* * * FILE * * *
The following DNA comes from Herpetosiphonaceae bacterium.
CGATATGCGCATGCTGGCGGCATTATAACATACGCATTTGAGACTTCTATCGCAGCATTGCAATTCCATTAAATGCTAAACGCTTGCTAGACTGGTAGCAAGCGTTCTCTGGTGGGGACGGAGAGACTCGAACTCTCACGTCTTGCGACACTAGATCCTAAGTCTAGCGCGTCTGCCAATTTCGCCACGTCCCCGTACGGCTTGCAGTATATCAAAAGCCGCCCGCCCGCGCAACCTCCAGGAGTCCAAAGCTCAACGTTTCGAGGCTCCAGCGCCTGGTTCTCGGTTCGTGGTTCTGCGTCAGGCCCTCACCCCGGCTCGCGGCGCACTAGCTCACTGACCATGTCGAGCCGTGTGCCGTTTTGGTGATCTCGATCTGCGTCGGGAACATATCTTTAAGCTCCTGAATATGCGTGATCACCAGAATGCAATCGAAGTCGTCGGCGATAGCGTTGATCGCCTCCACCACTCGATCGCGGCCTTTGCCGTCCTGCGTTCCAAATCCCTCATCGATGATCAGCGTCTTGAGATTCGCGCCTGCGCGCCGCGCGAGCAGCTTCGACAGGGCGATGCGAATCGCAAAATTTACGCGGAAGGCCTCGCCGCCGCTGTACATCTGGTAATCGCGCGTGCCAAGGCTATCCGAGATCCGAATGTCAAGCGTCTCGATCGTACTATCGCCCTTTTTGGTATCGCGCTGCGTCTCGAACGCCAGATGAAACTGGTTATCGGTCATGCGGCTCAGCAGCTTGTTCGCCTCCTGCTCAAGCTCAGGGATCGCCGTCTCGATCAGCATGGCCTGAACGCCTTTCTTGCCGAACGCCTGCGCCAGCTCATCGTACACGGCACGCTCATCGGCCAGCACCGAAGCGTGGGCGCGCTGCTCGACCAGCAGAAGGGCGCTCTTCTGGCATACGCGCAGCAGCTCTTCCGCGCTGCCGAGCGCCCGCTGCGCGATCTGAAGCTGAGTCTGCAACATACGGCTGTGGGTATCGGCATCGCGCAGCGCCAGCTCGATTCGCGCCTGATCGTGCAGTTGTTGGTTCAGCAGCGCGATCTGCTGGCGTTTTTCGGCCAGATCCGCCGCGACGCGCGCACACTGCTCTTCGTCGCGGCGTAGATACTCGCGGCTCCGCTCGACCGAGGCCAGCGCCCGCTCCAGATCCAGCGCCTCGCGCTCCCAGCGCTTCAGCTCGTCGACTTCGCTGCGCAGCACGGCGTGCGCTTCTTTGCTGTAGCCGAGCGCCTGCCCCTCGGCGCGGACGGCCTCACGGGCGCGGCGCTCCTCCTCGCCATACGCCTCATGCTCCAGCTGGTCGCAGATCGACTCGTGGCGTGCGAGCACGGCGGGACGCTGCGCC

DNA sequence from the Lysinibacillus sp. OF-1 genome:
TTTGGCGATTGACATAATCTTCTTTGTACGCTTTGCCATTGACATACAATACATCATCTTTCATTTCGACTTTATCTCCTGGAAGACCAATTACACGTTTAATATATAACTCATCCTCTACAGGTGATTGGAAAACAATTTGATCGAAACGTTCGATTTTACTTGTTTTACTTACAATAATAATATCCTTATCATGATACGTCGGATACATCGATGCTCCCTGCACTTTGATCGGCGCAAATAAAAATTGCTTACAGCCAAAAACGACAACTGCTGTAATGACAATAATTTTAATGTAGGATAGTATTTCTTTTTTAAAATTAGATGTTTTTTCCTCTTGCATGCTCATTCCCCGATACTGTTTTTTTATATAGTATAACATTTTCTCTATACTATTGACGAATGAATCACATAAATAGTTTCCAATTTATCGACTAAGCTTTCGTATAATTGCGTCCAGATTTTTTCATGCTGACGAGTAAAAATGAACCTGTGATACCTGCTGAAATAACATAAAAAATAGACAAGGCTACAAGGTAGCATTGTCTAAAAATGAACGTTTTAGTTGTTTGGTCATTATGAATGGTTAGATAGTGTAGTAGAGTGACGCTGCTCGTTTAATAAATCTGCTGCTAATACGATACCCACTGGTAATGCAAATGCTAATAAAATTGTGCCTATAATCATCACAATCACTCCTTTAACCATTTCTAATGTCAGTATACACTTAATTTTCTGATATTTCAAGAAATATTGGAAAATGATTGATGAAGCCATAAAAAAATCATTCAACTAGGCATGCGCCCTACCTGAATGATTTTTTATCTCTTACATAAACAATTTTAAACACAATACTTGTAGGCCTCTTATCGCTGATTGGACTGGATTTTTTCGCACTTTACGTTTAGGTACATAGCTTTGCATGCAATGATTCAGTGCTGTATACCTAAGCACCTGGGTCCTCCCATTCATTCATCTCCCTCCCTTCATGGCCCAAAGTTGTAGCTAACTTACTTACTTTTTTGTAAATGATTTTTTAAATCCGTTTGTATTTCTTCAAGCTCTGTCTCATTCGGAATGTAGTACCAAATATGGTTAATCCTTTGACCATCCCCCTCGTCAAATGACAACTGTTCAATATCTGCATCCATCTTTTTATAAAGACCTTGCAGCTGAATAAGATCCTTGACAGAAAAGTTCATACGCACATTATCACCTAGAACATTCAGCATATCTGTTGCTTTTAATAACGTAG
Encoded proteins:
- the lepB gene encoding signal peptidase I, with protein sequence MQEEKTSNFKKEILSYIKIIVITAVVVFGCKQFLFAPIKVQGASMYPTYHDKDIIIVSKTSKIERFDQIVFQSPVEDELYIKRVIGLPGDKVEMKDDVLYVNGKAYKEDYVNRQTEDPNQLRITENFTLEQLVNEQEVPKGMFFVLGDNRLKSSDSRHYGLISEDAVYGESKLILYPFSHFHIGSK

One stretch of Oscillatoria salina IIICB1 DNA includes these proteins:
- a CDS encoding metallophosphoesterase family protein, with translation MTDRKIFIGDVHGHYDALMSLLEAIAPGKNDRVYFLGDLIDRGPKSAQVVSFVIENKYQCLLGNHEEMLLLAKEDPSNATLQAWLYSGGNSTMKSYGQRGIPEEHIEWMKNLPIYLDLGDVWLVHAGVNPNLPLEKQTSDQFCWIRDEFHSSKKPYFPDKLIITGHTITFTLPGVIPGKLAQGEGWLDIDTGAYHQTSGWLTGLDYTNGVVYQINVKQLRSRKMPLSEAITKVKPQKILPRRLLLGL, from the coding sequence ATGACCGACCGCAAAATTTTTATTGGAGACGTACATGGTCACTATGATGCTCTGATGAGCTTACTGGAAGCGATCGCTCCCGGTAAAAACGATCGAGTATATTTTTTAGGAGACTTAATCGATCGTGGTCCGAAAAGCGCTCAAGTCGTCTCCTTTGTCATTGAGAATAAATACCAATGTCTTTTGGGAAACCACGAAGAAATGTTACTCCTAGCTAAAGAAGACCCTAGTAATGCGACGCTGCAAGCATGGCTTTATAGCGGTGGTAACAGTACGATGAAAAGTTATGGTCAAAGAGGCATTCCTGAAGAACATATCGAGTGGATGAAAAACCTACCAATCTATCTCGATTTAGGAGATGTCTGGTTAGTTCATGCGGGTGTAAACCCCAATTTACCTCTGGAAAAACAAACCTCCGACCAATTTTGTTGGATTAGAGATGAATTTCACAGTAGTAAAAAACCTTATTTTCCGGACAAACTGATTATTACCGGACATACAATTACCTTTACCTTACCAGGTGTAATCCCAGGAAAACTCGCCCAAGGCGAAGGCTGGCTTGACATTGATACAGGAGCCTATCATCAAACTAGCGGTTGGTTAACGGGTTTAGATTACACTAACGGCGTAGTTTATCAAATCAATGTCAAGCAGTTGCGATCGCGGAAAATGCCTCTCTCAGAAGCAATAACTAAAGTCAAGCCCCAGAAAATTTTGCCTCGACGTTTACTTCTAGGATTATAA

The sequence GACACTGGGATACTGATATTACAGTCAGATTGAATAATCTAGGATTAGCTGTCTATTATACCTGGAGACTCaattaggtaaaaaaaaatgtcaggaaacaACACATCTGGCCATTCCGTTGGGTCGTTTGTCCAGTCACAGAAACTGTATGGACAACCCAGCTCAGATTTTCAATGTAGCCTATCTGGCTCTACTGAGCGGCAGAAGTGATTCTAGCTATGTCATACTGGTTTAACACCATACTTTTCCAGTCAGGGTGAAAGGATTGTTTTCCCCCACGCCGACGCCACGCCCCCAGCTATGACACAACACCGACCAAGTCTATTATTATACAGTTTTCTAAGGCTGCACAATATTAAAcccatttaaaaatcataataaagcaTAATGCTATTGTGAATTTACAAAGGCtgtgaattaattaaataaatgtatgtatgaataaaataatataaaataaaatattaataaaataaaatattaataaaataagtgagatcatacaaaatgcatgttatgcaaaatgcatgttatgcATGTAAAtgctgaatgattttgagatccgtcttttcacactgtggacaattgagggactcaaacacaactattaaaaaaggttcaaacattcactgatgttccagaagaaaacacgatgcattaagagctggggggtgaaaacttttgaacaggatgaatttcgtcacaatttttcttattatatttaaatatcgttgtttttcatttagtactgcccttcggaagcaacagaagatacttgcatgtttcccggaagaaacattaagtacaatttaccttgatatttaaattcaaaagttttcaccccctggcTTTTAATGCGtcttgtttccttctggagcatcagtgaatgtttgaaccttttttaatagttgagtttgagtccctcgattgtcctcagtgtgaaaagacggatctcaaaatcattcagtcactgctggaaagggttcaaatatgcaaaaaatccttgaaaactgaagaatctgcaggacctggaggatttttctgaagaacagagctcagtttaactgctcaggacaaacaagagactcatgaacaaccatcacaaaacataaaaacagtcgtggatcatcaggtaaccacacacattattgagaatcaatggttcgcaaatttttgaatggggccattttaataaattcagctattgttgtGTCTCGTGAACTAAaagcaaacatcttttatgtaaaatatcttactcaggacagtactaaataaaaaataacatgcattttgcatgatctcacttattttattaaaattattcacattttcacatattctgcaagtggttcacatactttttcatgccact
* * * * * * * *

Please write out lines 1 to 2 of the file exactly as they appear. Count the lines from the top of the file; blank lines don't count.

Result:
The following DNA comes from Herpetosiphonaceae bacterium.
CGATATGCGCATGCTGGCGGCATTATAACATACGCATTTGAGACTTCTATCGCAGCATTGCAATTCCATTAAATGCTAAACGCTTGCTAGACTGGTAGCAAGCGTTCTCTGGTGGGGACGGAGAGACTCGAACTCTCACGTCTTGCGACACTAGATCCTAAGTCTAGCGCGTCTGCCAATTTCGCCACGTCCCCGTACGGCTTGCAGTATATCAAAAGCCGCCCGCCCGCGCAACCTCCAGGAGTCCAAAGCTCAACGTTTCGAGGCTCCAGCGCCTGGTTCTCGGTTCGTGGTTCTGCGTCAGGCCCTCACCCCGGCTCGCGGCGCACTAGCTCACTGACCATGTCGAGCCGTGTGCCGTTTTGGTGATCTCGATCTGCGTCGGGAACATATCTTTAAGCTCCTGAATATGCGTGATCACCAGAATGCAATCGAAGTCGTCGGCGATAGCGTTGATCGCCTCCACCACTCGATCGCGGCCTTTGCCGTCCTGCGTTCCAAATCCCTCATCGATGATCAGCGTCTTGAGATTCGCGCCTGCGCGCCGCGCGAGCAGCTTCGACAGGGCGATGCGAATCGCAAAATTTACGCGGAAGGCCTCGCCGCCGCTGTACATCTGGTAATCGCGCGTGCCAAGGCTATCCGAGATCCGAATGTCAAGCGTCTCGATCGTACTATCGCCCTTTTTGGTATCGCGCTGCGTCTCGAACGCCAGATGAAACTGGTTATCGGTCATGCGGCTCAGCAGCTTGTTCGCCTCCTGCTCAAGCTCAGGGATCGCCGTCTCGATCAGCATGGCCTGAACGCCTTTCTTGCCGAACGCCTGCGCCAGCTCATCGTACACGGCACGCTCATCGGCCAGCACCGAAGCGTGGGCGCGCTGCTCGACCAGCAGAAGGGCGCTCTTCTGGCATACGCGCAGCAGCTCTTCCGCGCTGCCGAGCGCCCGCTGCGCGATCTGAAGCTGAGTCTGCAACATACGGCTGTGGGTATCGGCATCGCGCAGCGCCAGCTCGATTCGCGCCTGATCGTGCAGTTGTTGGTTCAGCAGCGCGATCTGCTGGCGTTTTTCGGCCAGATCCGCCGCGACGCGCGCACACTGCTCTTCGTCGCGGCGTAGATACTCGCGGCTCCGCTCGACCGAGGCCAGCGCCCGCTCCAGATCCAGCGCCTCGCGCTCCCAGCGCTTCAGCTCGTCGACTTCGCTGCGCAGCACGGCGTGCGCTTCTTTGCTGTAGCCGAGCGCCTGCCCCTCGGCGCGGACGGCCTCACGGGCGCGGCGCTCCTCCTCGCCATACGCCTCATGCTCCAGCTGGTCGCAGATCGACTCGTGGCGTGCGAGCACGGCGGGACGCTGCGCC